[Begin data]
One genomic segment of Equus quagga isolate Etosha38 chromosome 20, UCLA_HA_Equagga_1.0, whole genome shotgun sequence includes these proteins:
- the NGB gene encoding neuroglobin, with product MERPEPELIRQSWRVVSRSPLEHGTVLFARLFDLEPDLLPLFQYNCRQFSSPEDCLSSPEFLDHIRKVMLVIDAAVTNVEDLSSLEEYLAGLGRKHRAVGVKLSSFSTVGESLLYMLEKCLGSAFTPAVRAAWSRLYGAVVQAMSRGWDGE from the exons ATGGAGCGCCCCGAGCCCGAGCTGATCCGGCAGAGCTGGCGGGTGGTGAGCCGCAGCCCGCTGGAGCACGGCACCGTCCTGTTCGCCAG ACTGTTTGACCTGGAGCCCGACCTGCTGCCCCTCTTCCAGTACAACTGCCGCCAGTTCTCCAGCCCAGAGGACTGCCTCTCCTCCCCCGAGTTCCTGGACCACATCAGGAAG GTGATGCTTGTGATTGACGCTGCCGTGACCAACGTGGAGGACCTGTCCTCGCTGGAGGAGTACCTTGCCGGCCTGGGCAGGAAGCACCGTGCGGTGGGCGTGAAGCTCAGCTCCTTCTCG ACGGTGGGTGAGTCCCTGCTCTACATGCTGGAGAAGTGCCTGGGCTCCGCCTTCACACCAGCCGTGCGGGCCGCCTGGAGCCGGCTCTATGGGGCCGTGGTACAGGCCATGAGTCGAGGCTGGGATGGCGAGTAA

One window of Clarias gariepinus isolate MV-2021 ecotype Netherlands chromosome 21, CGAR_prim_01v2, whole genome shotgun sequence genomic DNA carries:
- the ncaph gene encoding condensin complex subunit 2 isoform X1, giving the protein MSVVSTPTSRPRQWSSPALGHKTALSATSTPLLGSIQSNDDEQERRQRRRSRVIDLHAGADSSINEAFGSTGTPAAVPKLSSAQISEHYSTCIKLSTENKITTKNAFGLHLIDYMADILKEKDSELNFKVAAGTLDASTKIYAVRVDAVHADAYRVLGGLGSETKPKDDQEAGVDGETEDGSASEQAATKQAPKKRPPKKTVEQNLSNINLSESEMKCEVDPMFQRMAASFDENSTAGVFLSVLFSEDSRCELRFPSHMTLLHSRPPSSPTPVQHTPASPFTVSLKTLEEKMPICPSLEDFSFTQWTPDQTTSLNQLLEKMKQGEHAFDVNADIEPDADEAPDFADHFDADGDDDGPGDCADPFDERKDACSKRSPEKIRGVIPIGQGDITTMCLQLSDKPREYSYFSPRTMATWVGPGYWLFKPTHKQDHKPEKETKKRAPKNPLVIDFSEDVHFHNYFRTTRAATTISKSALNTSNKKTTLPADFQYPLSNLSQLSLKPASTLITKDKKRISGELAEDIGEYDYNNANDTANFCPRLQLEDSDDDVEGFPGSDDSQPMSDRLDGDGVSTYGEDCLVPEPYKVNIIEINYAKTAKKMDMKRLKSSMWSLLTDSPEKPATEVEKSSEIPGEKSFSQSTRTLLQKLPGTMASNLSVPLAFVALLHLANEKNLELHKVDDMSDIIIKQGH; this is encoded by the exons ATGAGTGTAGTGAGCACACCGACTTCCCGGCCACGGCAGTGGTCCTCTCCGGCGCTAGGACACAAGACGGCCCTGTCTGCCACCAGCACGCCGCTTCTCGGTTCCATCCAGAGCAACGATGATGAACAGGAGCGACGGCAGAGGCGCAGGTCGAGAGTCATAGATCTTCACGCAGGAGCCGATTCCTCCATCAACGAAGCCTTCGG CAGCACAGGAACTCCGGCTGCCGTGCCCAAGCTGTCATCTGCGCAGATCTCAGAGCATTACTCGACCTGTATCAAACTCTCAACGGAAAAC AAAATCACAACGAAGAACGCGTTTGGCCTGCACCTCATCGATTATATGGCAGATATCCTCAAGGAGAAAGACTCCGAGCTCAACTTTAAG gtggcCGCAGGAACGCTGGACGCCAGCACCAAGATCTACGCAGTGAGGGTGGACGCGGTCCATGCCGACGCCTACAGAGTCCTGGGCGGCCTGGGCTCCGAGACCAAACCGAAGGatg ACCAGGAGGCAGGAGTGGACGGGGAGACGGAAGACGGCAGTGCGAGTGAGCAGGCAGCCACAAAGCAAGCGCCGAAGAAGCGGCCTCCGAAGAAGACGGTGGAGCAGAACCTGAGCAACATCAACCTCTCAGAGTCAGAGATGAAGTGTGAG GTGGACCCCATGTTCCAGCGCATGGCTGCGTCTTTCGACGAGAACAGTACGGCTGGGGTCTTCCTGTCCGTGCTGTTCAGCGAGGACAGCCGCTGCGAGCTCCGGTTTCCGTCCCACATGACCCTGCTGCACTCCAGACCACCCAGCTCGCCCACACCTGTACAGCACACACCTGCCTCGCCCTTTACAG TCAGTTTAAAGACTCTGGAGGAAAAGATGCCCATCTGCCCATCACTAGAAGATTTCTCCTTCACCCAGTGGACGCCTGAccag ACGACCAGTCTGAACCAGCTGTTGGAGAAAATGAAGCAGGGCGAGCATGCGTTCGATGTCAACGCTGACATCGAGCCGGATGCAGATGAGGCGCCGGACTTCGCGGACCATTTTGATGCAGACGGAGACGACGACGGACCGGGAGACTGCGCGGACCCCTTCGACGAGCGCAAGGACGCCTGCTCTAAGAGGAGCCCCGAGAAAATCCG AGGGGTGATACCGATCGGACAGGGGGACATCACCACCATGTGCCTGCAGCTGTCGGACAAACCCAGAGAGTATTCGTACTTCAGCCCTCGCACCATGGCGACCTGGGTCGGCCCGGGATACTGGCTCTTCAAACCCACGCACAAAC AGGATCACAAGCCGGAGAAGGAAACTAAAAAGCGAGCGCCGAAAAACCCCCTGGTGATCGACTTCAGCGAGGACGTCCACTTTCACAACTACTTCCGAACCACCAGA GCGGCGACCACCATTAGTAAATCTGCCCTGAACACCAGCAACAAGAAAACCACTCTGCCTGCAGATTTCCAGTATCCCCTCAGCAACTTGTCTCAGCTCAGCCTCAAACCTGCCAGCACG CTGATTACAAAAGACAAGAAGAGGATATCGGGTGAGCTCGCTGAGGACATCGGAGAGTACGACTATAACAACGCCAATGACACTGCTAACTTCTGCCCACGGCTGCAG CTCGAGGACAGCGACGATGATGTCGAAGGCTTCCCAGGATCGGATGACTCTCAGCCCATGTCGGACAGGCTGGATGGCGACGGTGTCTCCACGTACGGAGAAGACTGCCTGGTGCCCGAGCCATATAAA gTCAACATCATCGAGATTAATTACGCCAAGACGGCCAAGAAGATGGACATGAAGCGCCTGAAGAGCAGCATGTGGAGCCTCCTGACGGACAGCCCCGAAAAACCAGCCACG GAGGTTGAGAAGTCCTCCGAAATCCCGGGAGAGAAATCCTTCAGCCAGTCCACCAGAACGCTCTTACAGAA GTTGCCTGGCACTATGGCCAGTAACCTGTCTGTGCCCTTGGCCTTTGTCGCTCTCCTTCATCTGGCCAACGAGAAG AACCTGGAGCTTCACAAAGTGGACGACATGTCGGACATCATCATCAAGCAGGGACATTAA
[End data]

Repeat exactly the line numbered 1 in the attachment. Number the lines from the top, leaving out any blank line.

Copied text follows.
One genomic segment of Equus quagga isolate Etosha38 chromosome 20, UCLA_HA_Equagga_1.0, whole genome shotgun sequence includes these proteins: